Nationwide, the UK’s largest building society, reported an increase in profit in the first three months of its financial year despite a sharp decline in mortgage lending.
The mutual said gross mortgage lending had reduced from £26bn to £24bn, while net residential mortgage lending was down from £8.2bn to £3.9bn for the nine months to December 31 2017.
It said the decline reflected lower gross mortgage advances and increased prime mortgage redemptions due to market competition. Net lending for prime mortgages during the quarter was £3bn lower than last year at £4.3bn, and for specialist mortgages there was a net redemption of £0.4bn compared to net lending of £0.9bn in the same period last year.
Nationwide Building Society chief executive Joe Garner said predicted a strong end to the year, despite the recent slump.
"As we anticipated, a subdued buy to let mortgage market, plus sustained competition, slowed the pace of growth in our mortgage book," he said. "With third quarter mortgage reservations significantly stronger than for the same period last year, we expect a strong final quarter for our gross lending."
"Supporting the financial lives of our members is a founding purpose of our building society. We also aim to play our part in helping to solve Britain's housing shortage, in line with our founding principles and our expertise.
"We've launched a range of initiatives to support both renters and buyers, including most recently a commitment to build around 250 homes as part of an innovative, sustainable housing development in Swindon, just three miles from our head office."
Nationwide, which has competed for new current account customers by offering 5 per cent interest in the first year as well as loyalty deals, said it had increased current accounts by £2.7bn, including balances from 617,000 new current account holders.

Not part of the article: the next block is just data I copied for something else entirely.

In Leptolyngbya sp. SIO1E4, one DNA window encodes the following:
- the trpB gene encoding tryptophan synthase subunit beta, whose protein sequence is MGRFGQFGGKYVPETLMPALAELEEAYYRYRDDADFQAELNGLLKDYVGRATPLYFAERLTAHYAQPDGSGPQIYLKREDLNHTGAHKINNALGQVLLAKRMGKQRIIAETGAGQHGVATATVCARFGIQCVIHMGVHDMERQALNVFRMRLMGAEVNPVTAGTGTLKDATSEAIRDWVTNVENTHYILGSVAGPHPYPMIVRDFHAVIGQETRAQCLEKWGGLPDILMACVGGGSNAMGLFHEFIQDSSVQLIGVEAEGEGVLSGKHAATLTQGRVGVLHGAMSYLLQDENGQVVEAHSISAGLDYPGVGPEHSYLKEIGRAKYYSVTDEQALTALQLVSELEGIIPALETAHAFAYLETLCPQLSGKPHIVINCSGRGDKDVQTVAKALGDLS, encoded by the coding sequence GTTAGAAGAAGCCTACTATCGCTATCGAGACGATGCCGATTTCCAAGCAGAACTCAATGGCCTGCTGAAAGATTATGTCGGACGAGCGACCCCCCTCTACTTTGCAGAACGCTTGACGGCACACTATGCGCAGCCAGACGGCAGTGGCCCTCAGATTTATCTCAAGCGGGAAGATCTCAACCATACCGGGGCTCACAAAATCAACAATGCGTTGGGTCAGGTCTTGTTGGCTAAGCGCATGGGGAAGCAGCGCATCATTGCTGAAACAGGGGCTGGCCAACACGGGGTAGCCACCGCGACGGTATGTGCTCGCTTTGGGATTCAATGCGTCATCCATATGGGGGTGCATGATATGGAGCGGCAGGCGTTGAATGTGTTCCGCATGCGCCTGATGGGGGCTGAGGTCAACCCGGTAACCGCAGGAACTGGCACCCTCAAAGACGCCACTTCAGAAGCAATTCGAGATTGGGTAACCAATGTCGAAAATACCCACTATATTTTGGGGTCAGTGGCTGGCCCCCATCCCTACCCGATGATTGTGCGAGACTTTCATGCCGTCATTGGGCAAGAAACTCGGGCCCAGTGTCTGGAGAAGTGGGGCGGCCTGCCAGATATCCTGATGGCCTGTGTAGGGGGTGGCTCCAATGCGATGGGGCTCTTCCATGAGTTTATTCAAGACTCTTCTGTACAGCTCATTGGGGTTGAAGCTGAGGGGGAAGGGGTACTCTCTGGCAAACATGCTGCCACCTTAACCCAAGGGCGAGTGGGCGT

The mutual attracted nearly 20 per cent of everyone switching their current account in the period and now has 7.8 per cent of the current account market, up from 7.5 per cent last February. Underlying profit for the mutual increased to £883m from £866m for the first nine months of the previous financial year.
Statutory profit was £886m, down from £946m in the same quarter last year.
The building society's net interest margin - the difference between interest income received and interest paid out - remained at 1.33 per cent as lower funding costs were offset by a decrease in average mortgage margins due to "sustained competition" in the market.
Mr Garner said: "Looking ahead, we expect the economy to continue to grow but only modestly. Consumer spending, which has been a key driver of growth, has slowed noticeably, and almost three quarters of those surveyed in our Brexit Consumer Panel expressed concern about the rising cost of goods and services.
"Modest economic growth is also likely to hold back the housing market and house price growth. Overall, we expect house prices to be broadly flat in 2018 with perhaps a marginal gain of around 1 per cent.